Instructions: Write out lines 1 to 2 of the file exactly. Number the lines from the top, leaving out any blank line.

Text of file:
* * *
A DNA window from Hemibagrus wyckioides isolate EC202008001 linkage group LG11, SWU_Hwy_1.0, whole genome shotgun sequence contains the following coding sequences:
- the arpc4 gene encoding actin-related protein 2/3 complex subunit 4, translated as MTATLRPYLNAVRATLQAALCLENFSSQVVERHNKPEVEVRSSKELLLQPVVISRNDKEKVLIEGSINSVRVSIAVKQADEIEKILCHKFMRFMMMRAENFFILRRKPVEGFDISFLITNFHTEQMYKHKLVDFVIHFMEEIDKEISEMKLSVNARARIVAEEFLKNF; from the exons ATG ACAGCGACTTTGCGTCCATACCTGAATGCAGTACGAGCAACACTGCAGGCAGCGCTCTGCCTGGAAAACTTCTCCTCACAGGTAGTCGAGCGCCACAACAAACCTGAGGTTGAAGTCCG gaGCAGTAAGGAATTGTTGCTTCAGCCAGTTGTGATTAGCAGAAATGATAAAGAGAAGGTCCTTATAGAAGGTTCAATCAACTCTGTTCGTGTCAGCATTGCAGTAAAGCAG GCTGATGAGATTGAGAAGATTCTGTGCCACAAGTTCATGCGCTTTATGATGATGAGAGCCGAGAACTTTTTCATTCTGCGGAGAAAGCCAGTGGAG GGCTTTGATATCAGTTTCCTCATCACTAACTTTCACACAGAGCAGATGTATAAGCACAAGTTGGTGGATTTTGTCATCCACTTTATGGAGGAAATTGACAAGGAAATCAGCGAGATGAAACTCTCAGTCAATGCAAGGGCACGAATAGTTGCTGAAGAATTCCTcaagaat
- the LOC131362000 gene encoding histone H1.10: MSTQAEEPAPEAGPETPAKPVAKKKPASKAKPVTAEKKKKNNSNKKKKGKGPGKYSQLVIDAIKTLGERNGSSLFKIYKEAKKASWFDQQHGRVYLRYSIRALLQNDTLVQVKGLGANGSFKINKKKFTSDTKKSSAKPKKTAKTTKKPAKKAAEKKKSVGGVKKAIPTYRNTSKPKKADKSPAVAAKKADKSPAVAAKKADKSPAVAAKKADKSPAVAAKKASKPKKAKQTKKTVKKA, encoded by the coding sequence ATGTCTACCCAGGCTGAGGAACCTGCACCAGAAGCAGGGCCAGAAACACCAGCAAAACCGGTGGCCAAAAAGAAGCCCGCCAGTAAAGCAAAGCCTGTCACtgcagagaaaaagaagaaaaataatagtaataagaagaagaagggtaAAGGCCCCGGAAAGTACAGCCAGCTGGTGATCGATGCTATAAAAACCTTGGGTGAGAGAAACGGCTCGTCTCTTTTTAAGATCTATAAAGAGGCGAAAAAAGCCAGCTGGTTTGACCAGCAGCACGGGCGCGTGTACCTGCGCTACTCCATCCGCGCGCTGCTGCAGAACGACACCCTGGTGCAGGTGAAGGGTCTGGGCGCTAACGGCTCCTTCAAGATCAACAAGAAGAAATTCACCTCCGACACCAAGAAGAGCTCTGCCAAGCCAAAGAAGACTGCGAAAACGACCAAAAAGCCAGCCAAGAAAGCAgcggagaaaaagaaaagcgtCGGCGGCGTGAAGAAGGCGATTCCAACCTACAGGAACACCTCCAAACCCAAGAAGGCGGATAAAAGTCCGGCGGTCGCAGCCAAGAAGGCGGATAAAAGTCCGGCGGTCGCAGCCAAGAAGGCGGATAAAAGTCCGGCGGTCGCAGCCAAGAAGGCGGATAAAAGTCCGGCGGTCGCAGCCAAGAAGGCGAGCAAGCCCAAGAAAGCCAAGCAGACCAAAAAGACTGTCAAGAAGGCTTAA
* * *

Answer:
A DNA window from Hemibagrus wyckioides isolate EC202008001 linkage group LG11, SWU_Hwy_1.0, whole genome shotgun sequence contains the following coding sequences:
- the arpc4 gene encoding actin-related protein 2/3 complex subunit 4, translated as MTATLRPYLNAVRATLQAALCLENFSSQVVERHNKPEVEVRSSKELLLQPVVISRNDKEKVLIEGSINSVRVSIAVKQADEIEKILCHKFMRFMMMRAENFFILRRKPVEGFDISFLITNFHTEQMYKHKLVDFVIHFMEEIDKEISEMKLSVNARARIVAEEFLKNF; from the exons ATG ACAGCGACTTTGCGTCCATACCTGAATGCAGTACGAGCAACACTGCAGGCAGCGCTCTGCCTGGAAAACTTCTCCTCACAGGTAGTCGAGCGCCACAACAAACCTGAGGTTGAAGTCCG gaGCAGTAAGGAATTGTTGCTTCAGCCAGTTGTGATTAGCAGAAATGATAAAGAGAAGGTCCTTATAGAAGGTTCAATCAACTCTGTTCGTGTCAGCATTGCAGTAAAGCAG GCTGATGAGATTGAGAAGATTCTGTGCCACAAGTTCATGCGCTTTATGATGATGAGAGCCGAGAACTTTTTCATTCTGCGGAGAAAGCCAGTGGAG GGCTTTGATATCAGTTTCCTCATCACTAACTTTCACACAGAGCAGATGTATAAGCACAAGTTGGTGGATTTTGTCATCCACTTTATGGAGGAAATTGACAAGGAAATCAGCGAGATGAAACTCTCAGTCAATGCAAGGGCACGAATAGTTGCTGAAGAATTCCTcaagaat